This article was adapted from Tilt: Shifting Your Strategy from Products to Customers, by Niraj Dawar. Reprinted by permission of Harvard Business Review Press, 2013. Copyright 2014 by Niraj Dawar.
For thousands of years, farmers, ranchers, herdsmen, and hunters seemingly failed to notice that cattle and deer align in the same direction when grazing in a field, or at least, if they did make this observation, they did not proclaim it very loudly. In 2008, Czech and German zoologists decided to look at Google Earth images of 308 cow pastures and 241 deer localities around the globe.
What they noticed was startling: cattle tend to align in a North-South axis, orienting themselves to the earth’s magnetic North.[i] After follow-up studies to rule out alternative explanations including that the animals were merely maximizing their exposure to the sun, or that wind direction would influence the cows’ orientation, the scientists confirmed the animals aligned according magnetic orientation. Yet the alignment phenomenon had apparently gone unnoticed for so long, and only gained traction when the scientists were able to look at the phenomenon from above, using large numbers of observations from around the world.
Big data is having a similar effect on business. We’re now able to look at our customers and the marketplace to examine patterns in their behavior.
Big data is not just for big companies. Any company with more than one customer can use the information it handles to add value to its customers. Much of the value of big data comes from seeing patterns that others can’t see of haven’t seen. And this ability to see patterns is a matter of ingenuity, not size.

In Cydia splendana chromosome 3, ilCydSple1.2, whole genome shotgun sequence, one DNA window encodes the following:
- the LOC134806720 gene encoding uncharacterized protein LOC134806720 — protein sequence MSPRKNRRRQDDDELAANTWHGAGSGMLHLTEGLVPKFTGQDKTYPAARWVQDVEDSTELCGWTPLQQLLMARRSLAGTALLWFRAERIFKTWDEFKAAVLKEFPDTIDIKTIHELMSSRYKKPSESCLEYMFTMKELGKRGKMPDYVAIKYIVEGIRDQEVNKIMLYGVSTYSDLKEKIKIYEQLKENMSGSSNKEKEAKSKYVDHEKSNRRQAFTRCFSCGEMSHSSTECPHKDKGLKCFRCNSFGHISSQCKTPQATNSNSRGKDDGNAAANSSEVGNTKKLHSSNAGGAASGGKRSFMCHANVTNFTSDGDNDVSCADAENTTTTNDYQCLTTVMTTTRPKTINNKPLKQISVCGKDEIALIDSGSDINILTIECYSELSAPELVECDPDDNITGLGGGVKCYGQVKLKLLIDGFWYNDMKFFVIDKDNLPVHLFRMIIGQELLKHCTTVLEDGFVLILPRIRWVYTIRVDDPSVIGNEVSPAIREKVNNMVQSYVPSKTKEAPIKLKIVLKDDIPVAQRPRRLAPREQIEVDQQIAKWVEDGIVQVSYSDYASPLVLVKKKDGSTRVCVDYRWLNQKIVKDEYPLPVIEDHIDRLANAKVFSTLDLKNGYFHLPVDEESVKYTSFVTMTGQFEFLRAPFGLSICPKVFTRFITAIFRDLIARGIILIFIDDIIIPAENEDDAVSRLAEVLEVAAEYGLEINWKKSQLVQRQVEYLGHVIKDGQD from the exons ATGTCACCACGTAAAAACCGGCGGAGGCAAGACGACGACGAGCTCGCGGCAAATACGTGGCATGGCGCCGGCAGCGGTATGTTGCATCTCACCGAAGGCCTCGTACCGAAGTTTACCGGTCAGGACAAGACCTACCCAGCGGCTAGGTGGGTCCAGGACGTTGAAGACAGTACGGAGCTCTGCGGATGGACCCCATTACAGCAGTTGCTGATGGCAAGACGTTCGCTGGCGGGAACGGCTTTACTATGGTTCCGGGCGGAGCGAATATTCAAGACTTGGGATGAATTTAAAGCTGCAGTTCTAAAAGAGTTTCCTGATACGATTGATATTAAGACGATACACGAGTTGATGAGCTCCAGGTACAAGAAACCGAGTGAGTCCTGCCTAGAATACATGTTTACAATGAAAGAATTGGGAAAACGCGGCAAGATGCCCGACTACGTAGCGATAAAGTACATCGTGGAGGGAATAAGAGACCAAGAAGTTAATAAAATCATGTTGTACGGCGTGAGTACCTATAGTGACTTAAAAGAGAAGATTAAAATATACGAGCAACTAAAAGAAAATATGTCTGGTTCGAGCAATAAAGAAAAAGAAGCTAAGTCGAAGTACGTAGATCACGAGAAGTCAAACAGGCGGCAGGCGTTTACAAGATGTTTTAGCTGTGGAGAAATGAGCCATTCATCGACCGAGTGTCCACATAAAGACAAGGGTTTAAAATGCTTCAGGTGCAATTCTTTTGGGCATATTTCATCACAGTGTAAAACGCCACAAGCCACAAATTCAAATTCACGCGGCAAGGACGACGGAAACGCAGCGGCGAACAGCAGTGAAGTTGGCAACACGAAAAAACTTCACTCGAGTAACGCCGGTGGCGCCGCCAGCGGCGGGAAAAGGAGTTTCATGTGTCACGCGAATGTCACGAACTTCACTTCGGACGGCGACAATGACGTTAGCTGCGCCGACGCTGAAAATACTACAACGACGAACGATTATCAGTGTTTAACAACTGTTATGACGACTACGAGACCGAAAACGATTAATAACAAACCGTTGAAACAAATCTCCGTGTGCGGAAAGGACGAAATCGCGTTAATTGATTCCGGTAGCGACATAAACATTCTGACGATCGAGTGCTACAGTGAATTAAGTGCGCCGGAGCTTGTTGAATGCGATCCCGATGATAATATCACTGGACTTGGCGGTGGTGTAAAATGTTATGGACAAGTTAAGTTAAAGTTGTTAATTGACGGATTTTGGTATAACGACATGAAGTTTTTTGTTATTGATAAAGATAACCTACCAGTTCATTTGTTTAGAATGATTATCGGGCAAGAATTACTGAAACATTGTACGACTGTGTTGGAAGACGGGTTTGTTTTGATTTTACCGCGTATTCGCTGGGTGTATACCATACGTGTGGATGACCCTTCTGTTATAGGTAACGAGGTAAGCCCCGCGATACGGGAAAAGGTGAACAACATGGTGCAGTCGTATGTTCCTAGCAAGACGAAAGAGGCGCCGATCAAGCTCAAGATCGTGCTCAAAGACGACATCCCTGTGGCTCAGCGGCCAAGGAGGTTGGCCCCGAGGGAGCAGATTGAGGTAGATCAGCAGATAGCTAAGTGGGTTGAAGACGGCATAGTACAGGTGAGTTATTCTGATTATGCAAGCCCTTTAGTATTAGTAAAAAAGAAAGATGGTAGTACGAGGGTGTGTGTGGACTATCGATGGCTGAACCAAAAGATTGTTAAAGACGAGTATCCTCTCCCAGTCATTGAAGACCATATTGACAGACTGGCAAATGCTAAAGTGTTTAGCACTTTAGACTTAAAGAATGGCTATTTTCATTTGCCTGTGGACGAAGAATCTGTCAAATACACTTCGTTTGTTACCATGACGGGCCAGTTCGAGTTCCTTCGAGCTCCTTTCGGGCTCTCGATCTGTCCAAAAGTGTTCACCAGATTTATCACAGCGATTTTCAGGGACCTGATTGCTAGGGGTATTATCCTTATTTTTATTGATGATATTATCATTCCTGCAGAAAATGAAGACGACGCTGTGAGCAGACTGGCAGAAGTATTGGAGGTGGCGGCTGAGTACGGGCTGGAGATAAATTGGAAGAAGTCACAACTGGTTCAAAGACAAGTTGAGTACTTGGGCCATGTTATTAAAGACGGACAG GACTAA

No matter what business you are in, you know things about your customers that they don’t know and can’t find out on their own – but that they would value immensely if you would share with them. This unexploited knowledge may be your firm’s greatest and most undervalued asset.
Regardless of how competent and smart they are, your customers operate within one big constraint: they find it difficult to transcend the narrow boundaries of the range of their own experience. If they are business-to-business customers, they rarely see what happens beyond the confines of their own business, the limits of the relationships with their own suppliers and customers, and transactions in their own markets. If you are in a business-to-consumer industry, your customers rarely get a glimpse of the entire marketplace. In either case, customers almost never see the big picture or patterns that emerge when you can simultaneously see an entire industry, an entire customer base, or an entire market. They are lost in the weeds, while you have a bird’s eye view.
Imagine that you have 500 customers, each one of whom holds one of the pieces of a 500-piece jigsaw puzzle. While each piece is unique, when assembled, the pieces reveal a larger meaning.